Folic acid is essential for many numerous bodily functions. It is required to synthesize, repair and methylate DNA (a key in normal development). B9 is important in aiding rapid cell division and growth, such as infancy and pregnancy. It is used to produce healthy red blood cells and prevent anemia.
Prior to pregnancy, folic acid plays an important role in fertility. In men folate contributes to sperm development. For woman it plays a much bigger role. It is a contributor to egg cell creation, implantation and even the formation, type and the arrangement of the placenta.
Most common results of low folic acid are neural tube defects. Which are an opening in the spinal cord or brain that occurs in early human development. Sufficient folate intake is imperative during preconception. It helps protect against neural tube defects, which result in spina bifida (some vertebrae overlying the spinal cord are not fully formed and remain open) or anencephaly (absence of a major portion of the brain, skull and scalp), the risks are greatly reduced when accompanied with a healthy diet prior to the first month of conception.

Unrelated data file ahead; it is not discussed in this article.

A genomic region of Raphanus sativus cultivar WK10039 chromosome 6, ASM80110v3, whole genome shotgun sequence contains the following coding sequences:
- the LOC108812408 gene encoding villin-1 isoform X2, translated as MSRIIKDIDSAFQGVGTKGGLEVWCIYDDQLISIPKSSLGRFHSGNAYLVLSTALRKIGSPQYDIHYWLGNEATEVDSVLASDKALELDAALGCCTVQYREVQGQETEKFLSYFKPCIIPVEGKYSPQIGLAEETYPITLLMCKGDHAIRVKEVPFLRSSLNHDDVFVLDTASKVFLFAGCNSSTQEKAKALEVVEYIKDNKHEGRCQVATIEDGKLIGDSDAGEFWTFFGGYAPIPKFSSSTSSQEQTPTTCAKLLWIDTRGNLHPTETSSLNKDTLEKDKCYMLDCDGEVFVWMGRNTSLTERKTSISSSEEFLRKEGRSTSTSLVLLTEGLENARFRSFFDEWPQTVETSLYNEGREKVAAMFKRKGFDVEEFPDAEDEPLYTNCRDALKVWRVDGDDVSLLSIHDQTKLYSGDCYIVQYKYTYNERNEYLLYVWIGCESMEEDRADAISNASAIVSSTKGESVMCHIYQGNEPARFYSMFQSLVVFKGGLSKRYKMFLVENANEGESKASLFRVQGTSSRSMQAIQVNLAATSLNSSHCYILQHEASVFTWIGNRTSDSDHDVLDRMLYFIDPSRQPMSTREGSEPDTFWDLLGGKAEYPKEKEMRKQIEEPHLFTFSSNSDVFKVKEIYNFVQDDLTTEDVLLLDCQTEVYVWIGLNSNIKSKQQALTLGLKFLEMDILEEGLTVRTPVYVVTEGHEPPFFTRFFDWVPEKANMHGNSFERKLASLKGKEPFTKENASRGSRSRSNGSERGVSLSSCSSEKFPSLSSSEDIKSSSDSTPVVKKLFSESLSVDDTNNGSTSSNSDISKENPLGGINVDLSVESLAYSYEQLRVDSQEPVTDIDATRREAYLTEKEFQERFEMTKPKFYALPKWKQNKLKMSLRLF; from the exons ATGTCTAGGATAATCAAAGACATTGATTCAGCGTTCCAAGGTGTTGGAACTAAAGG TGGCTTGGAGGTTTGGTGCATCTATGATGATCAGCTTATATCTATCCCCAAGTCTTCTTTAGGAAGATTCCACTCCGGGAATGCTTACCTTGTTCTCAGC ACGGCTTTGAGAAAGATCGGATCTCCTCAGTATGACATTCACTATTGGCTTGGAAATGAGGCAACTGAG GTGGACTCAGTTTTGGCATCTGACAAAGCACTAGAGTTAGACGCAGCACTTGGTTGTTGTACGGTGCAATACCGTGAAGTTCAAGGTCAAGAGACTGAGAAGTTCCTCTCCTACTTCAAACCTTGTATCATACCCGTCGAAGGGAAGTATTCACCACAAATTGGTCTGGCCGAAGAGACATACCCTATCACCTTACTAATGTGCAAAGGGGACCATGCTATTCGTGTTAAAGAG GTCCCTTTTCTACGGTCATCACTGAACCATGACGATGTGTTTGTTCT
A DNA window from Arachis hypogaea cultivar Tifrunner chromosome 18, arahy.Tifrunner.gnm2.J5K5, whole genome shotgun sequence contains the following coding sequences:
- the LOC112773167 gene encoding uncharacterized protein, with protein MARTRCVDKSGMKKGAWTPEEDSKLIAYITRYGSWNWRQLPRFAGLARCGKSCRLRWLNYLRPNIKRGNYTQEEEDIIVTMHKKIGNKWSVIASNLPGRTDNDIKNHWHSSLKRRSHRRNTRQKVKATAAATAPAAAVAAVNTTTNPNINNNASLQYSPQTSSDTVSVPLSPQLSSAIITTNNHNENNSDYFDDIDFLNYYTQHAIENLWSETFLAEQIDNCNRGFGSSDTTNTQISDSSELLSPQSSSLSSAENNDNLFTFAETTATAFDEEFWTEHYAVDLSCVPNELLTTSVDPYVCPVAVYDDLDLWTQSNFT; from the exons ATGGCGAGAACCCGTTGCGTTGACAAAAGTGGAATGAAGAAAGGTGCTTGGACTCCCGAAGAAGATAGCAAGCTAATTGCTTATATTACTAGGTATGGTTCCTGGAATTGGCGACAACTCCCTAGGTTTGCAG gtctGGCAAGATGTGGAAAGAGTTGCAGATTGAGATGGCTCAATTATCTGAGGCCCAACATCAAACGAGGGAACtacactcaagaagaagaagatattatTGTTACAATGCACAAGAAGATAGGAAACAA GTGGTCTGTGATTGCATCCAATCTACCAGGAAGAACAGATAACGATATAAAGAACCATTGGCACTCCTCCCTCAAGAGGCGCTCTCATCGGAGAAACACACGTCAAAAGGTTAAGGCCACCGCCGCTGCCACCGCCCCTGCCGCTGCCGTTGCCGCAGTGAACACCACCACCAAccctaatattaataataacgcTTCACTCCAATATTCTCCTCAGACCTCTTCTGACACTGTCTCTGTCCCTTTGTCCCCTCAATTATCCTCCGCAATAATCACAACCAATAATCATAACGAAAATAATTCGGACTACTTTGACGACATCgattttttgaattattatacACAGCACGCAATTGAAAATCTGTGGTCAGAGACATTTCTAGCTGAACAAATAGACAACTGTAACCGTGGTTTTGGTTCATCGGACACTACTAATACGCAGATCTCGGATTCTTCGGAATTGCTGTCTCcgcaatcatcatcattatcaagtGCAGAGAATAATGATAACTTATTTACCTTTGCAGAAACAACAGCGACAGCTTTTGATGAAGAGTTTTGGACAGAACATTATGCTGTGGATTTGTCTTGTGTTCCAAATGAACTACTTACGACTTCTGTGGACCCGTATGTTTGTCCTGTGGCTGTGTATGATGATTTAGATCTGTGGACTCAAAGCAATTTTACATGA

Keep an eye on the following symptoms for a folic acid deficiency, diarrhea, anemia, weakness or shortage of breath, weakness or limb numbness, mental confusion, forgetfulness or mental depression, headaches, irritability, and behavioral disorders. It could lead to cancer due to the inability to repair DNA. Folic acid deficiency usually takes around four months to show signs. A healthy body has a certain amount stored in reserve.
There is no shortage of sources for folic acid, spinach, asparagus, broccoli, beans, peas and lentils, egg yolks, bakers yeast, grain products, orange juice, pineapple juice, cantaloupe, honeydew melon, grapefruit juice, raspberries, bananas and the list goes on. If the possibility lingers that your still not getting enough in your diet then there is always vitamin supplementation. Make sure to have a good prenatal vitamin, which you're probably already taking.